Taking a three-week trip from Texas to Michigan and back again with five children is nothing to sneeze at, especially if one is crazy enough to drive. It was the most ambitious trip we’ve taken to date, and by the end we were all getting on each other’s nerves a bit. Okay, a lot. Especially the last few days in the car, everyone was on edge, complaining about every little thing. When I handed back granola bars for the kids to snack on, they grumbled about which kind they got. When we stopped for dinner, they fought about how many chicken nuggets they received. When it was time for a movie in the car, inevitably one of them was mad at the selection. At one point I was so fed up with the constant whining that I said, “Would it be too much to thank your dad and me for everything we do for you, rather than complaining that it’s not exactly the way you want it? Do you have any idea how spoiled you sound?” But even as I said the words, I was convicted. Because, you see, I’m the same way.

One of the drawbacks of living in a fairly well-to-do society is that we tend to take things for granted. It’s a given that we have running water, electricity, and food on the table every day. Even many people in the lower class still have cars and iPhones. We can run to the store or hop online to order whatever we want, and probably get it within the week. We accumulate so much stuff we don’t know what to do with it all. And still we yearn for more. It’s not enough to have a roof over our heads–our eyes are naturally drawn to the house of a richer neighbor down the street. We may have a closet full of clothes, but we complain that we have “nothing” to wear. Sure, the job is okay, but it would really be great to get that promotion or that raise. Your spouse may be honest and faithful, but perhaps you look with a twinge of envy at the couple in church who seems happier in their relationship. Unfortunately, playing the comparison game leads to something rather dangerous–not only taking one’s blessings for granted, but even complaining about them, basically telling God that they aren’t good enough.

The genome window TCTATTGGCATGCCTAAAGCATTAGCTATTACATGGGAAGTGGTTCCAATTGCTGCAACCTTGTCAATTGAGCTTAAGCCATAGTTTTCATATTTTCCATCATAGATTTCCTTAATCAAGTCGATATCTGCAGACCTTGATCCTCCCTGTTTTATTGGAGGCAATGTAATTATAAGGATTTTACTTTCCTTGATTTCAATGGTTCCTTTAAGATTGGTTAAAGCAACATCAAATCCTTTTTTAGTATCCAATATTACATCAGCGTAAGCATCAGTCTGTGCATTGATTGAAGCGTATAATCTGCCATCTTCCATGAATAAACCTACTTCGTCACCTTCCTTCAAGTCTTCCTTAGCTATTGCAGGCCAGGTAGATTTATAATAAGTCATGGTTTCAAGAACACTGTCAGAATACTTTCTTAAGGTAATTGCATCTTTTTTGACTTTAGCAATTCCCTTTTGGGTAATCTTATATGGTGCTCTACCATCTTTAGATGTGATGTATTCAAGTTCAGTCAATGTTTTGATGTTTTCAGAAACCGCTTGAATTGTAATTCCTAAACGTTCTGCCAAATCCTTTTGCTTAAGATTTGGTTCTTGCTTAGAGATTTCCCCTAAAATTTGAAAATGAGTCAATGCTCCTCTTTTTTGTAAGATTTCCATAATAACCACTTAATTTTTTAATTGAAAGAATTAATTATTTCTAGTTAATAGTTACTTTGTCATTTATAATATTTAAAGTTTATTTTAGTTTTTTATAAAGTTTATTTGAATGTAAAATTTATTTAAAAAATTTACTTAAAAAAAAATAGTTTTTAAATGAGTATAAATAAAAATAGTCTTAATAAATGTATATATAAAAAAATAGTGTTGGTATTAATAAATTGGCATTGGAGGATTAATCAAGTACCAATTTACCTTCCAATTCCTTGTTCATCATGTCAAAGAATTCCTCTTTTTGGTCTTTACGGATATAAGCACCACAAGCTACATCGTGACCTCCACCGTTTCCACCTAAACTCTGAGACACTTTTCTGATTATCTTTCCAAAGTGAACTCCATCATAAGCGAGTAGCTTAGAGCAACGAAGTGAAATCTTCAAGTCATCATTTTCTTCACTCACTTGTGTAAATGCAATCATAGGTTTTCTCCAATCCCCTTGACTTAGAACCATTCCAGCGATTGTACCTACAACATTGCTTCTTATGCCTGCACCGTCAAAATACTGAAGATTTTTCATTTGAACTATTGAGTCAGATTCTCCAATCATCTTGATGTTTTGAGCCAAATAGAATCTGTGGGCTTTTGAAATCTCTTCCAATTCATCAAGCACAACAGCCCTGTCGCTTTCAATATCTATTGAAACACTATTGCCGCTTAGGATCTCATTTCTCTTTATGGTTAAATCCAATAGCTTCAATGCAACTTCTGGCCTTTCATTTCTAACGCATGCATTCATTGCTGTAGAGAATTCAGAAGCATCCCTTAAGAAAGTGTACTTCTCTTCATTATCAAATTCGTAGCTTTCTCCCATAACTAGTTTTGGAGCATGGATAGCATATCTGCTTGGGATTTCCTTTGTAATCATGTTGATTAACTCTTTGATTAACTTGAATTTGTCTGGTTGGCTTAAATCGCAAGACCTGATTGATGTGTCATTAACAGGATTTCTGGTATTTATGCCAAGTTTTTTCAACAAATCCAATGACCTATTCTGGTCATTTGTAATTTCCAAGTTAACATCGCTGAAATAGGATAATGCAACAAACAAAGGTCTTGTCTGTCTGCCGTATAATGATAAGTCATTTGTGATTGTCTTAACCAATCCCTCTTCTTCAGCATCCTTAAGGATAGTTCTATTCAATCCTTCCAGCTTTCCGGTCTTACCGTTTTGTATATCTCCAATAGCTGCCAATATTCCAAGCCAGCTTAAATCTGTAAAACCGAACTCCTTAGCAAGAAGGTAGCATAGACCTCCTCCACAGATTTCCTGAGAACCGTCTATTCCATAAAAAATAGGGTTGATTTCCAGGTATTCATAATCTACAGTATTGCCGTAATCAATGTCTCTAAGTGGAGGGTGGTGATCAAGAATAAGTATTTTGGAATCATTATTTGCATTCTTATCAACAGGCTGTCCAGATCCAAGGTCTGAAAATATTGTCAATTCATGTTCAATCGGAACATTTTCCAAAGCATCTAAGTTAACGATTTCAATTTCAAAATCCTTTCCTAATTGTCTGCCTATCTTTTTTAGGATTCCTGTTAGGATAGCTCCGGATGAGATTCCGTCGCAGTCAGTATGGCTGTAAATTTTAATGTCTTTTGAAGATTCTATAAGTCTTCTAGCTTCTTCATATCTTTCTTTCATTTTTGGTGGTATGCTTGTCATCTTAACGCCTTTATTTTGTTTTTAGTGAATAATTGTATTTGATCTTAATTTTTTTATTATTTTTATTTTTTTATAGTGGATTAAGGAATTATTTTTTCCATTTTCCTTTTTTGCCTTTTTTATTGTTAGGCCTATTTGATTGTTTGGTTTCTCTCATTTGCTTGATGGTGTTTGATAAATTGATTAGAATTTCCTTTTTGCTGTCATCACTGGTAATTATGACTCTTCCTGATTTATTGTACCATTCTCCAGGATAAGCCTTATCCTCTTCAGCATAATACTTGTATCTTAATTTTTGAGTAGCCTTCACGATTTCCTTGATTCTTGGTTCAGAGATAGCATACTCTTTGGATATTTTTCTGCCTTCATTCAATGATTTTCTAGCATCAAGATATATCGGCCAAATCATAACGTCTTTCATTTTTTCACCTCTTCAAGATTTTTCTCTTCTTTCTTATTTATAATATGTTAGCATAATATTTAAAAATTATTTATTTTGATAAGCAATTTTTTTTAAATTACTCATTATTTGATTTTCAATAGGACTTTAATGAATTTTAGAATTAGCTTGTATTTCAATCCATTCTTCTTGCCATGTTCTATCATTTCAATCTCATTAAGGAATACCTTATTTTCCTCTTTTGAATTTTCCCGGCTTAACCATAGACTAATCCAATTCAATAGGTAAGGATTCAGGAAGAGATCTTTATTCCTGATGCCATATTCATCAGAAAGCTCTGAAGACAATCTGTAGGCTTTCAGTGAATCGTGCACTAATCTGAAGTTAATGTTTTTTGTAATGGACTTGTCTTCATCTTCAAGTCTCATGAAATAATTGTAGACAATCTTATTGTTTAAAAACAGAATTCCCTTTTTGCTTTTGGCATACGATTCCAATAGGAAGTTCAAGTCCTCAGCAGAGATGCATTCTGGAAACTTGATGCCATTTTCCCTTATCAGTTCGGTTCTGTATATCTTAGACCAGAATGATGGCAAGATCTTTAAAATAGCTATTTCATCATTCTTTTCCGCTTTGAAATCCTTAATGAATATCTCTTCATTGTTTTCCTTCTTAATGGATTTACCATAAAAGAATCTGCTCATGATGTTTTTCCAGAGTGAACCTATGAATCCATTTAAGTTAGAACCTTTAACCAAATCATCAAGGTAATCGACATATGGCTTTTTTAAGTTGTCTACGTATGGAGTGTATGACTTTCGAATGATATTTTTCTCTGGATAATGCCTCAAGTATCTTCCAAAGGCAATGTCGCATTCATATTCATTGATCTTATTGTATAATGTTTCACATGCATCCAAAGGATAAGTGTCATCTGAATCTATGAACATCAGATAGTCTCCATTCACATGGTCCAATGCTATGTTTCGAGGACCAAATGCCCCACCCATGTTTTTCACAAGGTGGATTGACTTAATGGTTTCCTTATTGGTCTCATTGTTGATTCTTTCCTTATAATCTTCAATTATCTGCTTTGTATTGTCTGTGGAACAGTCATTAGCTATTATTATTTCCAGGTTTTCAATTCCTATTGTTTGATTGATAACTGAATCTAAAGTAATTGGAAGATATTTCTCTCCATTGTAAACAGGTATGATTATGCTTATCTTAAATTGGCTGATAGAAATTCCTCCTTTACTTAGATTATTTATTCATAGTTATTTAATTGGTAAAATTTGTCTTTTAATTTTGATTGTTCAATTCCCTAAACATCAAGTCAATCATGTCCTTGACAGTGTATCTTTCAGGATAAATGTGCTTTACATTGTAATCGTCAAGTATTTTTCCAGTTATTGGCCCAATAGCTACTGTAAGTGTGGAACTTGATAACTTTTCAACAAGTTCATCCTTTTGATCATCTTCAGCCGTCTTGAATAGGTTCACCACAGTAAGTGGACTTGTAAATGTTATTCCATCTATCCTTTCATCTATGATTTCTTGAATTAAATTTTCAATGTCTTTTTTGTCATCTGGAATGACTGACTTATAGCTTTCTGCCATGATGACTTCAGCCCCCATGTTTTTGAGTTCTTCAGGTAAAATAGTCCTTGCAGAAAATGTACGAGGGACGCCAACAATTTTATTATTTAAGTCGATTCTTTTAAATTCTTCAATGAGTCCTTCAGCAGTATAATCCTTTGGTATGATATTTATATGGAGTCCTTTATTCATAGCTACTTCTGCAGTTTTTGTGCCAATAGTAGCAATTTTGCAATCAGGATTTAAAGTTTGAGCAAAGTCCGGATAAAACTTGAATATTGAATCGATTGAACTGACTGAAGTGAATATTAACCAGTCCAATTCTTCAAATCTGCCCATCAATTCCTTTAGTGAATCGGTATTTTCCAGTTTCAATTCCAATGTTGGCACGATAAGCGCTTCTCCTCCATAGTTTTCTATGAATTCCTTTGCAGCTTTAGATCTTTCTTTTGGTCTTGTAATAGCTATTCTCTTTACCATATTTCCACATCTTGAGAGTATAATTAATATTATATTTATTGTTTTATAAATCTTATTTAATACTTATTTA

So what can you do if you find yourself in a pattern of negativity or ungratefulness? Take some time to thank God for what He has given you, rather than complain about what He hasn’t. I’ve found that a great place to start is to pray through the meaning of the first article of the Apostles’ Creed to see just how many things God does for me: “Thank You, Lord, for making me and all creatures, for giving me my body and soul, eyes, ears, and all my members, my reason and all my senses. Thank You for giving me clothing and shoes, food and drink, house and home, spouse and children, land, animals, and all I have. Thank You for richly and daily providing me with all that I need to support this body and life. Thank You that You defend me against all danger and guard and protect me from all evil, all out of Your divine goodness and mercy, without any merit or worthiness in me.”

That’s an impressive list, isn’t it? I don’t know about you, but I can’t recall the last time I thanked God for my sight or the use of my hands, for example. And this isn’t an exclusive list, by any means. In fact, the best gift of all isn’t even mentioned there. The gift of forgiveness that is yours through faith in Jesus is more important than all of those combined, and even if all your earthly blessings were taken away, your salvation is secure.

I may not be able to stop my children from whining, nor can I promise that I won’t whine and complain in the same way. But today I’m going to take time to really pray through that list above, elaborating on each of the items. Matter of fact, I think I’ll invite my children to pray along.



Photo is Pouty Faced Girl by Kelly Piet